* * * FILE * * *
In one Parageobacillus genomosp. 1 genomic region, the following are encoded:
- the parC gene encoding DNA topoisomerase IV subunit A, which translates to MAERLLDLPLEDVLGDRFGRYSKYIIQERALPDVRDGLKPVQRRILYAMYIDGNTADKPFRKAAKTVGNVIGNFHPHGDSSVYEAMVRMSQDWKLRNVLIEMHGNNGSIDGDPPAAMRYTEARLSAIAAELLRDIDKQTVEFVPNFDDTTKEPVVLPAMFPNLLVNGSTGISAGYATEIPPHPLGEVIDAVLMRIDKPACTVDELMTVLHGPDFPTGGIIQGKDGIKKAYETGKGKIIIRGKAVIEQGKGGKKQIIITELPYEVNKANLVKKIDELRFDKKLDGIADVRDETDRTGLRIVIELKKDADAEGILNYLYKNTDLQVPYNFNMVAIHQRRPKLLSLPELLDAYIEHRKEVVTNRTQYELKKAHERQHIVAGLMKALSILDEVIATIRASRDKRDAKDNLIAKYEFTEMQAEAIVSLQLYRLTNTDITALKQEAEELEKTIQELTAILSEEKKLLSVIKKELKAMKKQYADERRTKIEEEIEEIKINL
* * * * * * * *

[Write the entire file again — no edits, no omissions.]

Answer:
In one Parageobacillus genomosp. 1 genomic region, the following are encoded:
- the parC gene encoding DNA topoisomerase IV subunit A, which translates to MAERLLDLPLEDVLGDRFGRYSKYIIQERALPDVRDGLKPVQRRILYAMYIDGNTADKPFRKAAKTVGNVIGNFHPHGDSSVYEAMVRMSQDWKLRNVLIEMHGNNGSIDGDPPAAMRYTEARLSAIAAELLRDIDKQTVEFVPNFDDTTKEPVVLPAMFPNLLVNGSTGISAGYATEIPPHPLGEVIDAVLMRIDKPACTVDELMTVLHGPDFPTGGIIQGKDGIKKAYETGKGKIIIRGKAVIEQGKGGKKQIIITELPYEVNKANLVKKIDELRFDKKLDGIADVRDETDRTGLRIVIELKKDADAEGILNYLYKNTDLQVPYNFNMVAIHQRRPKLLSLPELLDAYIEHRKEVVTNRTQYELKKAHERQHIVAGLMKALSILDEVIATIRASRDKRDAKDNLIAKYEFTEMQAEAIVSLQLYRLTNTDITALKQEAEELEKTIQELTAILSEEKKLLSVIKKELKAMKKQYADERRTKIEEEIEEIKINL